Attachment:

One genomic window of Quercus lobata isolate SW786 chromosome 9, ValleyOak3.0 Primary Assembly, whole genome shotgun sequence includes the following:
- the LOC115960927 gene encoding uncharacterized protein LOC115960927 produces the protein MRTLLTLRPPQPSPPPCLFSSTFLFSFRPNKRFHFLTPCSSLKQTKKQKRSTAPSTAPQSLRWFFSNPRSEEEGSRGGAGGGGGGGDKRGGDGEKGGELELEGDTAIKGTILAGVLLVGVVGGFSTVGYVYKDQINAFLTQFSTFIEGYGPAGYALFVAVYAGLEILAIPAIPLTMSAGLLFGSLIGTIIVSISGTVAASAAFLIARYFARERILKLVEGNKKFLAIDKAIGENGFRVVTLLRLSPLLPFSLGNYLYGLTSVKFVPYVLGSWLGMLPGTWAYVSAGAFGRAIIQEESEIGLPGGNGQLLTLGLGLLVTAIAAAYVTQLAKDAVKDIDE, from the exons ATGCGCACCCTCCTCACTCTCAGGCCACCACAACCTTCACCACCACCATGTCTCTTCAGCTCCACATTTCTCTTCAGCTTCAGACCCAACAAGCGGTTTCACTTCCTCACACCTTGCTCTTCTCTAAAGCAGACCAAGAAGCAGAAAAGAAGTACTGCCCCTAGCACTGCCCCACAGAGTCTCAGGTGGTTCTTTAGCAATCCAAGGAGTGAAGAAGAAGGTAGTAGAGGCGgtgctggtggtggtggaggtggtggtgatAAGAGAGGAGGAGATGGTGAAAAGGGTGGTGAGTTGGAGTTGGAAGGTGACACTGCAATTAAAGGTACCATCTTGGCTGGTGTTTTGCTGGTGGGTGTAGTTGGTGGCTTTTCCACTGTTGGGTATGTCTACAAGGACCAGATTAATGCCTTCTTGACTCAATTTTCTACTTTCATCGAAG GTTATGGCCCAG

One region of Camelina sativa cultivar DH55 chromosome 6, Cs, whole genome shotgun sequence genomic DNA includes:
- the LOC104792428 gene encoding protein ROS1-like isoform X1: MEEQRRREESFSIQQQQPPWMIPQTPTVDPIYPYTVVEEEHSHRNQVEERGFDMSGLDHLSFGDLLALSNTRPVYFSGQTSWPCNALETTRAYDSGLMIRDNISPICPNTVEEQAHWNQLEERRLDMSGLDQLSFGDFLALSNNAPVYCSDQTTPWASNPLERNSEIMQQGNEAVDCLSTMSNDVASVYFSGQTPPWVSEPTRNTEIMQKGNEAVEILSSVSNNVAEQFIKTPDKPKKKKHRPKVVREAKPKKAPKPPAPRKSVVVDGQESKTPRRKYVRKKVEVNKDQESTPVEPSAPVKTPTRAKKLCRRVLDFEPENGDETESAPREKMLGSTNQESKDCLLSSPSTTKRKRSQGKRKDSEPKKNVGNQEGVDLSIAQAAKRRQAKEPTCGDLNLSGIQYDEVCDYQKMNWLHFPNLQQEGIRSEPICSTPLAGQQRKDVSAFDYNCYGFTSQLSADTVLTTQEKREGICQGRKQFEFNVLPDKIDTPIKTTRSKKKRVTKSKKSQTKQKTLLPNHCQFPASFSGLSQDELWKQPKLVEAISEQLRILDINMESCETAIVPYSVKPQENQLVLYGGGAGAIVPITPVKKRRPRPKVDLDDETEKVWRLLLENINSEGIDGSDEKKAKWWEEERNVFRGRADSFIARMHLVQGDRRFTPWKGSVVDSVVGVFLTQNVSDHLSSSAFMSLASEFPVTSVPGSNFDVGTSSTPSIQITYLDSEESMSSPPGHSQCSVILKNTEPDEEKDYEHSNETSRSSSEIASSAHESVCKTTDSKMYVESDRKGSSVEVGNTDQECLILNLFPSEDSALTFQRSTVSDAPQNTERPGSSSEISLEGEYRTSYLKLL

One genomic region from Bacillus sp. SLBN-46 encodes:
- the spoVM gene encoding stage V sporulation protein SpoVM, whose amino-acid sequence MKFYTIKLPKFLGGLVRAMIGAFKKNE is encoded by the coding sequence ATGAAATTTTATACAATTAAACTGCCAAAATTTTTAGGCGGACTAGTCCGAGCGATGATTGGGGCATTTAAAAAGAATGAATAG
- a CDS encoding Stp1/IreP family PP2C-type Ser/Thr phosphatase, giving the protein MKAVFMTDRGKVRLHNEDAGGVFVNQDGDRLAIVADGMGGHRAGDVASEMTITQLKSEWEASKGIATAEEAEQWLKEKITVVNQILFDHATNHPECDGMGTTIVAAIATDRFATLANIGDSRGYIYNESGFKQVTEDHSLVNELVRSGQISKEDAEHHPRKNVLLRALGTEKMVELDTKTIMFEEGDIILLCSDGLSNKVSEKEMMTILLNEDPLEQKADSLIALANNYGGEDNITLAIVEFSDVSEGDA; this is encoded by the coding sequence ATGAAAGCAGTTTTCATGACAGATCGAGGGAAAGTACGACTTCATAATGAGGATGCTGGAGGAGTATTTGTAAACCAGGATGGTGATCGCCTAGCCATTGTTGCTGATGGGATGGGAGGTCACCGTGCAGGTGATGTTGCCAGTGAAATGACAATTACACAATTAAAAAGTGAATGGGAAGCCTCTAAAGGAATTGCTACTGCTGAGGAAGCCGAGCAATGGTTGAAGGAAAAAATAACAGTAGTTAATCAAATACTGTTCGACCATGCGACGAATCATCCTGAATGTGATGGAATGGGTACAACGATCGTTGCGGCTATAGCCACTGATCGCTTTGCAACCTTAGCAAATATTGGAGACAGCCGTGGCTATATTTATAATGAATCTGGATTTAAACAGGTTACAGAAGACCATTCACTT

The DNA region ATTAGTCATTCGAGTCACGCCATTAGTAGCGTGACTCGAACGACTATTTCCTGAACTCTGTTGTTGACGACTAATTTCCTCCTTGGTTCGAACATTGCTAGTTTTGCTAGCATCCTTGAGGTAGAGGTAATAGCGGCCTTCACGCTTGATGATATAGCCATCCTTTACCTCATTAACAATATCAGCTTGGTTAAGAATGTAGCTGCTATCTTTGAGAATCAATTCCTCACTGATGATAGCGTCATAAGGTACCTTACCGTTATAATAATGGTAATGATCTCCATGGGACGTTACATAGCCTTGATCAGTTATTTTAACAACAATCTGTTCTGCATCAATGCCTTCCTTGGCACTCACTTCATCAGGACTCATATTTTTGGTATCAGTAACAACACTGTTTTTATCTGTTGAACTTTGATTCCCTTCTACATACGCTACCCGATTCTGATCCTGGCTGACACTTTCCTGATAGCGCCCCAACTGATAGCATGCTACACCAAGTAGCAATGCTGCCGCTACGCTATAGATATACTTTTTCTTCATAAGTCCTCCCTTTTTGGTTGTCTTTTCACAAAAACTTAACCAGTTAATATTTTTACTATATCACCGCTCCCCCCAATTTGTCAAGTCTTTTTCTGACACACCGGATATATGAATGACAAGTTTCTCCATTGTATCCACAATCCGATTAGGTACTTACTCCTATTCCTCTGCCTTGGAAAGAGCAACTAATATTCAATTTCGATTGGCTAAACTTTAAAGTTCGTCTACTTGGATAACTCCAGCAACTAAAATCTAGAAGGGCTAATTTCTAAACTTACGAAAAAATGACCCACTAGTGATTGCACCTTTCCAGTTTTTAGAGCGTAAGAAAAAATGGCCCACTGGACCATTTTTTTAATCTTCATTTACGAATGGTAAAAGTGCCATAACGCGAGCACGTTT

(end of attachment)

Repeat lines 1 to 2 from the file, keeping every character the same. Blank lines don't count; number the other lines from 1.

One genomic window of Quercus lobata isolate SW786 chromosome 9, ValleyOak3.0 Primary Assembly, whole genome shotgun sequence includes the following:
- the LOC115960927 gene encoding uncharacterized protein LOC115960927 produces the protein MRTLLTLRPPQPSPPPCLFSSTFLFSFRPNKRFHFLTPCSSLKQTKKQKRSTAPSTAPQSLRWFFSNPRSEEEGSRGGAGGGGGGGDKRGGDGEKGGELELEGDTAIKGTILAGVLLVGVVGGFSTVGYVYKDQINAFLTQFSTFIEGYGPAGYALFVAVYAGLEILAIPAIPLTMSAGLLFGSLIGTIIVSISGTVAASAAFLIARYFARERILKLVEGNKKFLAIDKAIGENGFRVVTLLRLSPLLPFSLGNYLYGLTSVKFVPYVLGSWLGMLPGTWAYVSAGAFGRAIIQEESEIGLPGGNGQLLTLGLGLLVTAIAAAYVTQLAKDAVKDIDE, from the exons ATGCGCACCCTCCTCACTCTCAGGCCACCACAACCTTCACCACCACCATGTCTCTTCAGCTCCACATTTCTCTTCAGCTTCAGACCCAACAAGCGGTTTCACTTCCTCACACCTTGCTCTTCTCTAAAGCAGACCAAGAAGCAGAAAAGAAGTACTGCCCCTAGCACTGCCCCACAGAGTCTCAGGTGGTTCTTTAGCAATCCAAGGAGTGAAGAAGAAGGTAGTAGAGGCGgtgctggtggtggtggaggtggtggtgatAAGAGAGGAGGAGATGGTGAAAAGGGTGGTGAGTTGGAGTTGGAAGGTGACACTGCAATTAAAGGTACCATCTTGGCTGGTGTTTTGCTGGTGGGTGTAGTTGGTGGCTTTTCCACTGTTGGGTATGTCTACAAGGACCAGATTAATGCCTTCTTGACTCAATTTTCTACTTTCATCGAAG GTTATGGCCCAG